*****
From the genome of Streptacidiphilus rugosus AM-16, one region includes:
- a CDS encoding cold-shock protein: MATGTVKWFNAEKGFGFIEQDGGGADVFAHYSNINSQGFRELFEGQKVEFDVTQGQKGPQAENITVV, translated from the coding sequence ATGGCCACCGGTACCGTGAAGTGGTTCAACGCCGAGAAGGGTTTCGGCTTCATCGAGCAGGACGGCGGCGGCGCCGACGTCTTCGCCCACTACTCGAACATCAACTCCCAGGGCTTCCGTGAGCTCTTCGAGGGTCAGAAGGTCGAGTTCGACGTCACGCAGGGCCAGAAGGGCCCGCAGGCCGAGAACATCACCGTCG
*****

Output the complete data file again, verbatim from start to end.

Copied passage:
From the genome of Streptacidiphilus rugosus AM-16, one region includes:
- a CDS encoding cold-shock protein: MATGTVKWFNAEKGFGFIEQDGGGADVFAHYSNINSQGFRELFEGQKVEFDVTQGQKGPQAENITVV, translated from the coding sequence ATGGCCACCGGTACCGTGAAGTGGTTCAACGCCGAGAAGGGTTTCGGCTTCATCGAGCAGGACGGCGGCGGCGCCGACGTCTTCGCCCACTACTCGAACATCAACTCCCAGGGCTTCCGTGAGCTCTTCGAGGGTCAGAAGGTCGAGTTCGACGTCACGCAGGGCCAGAAGGGCCCGCAGGCCGAGAACATCACCGTCG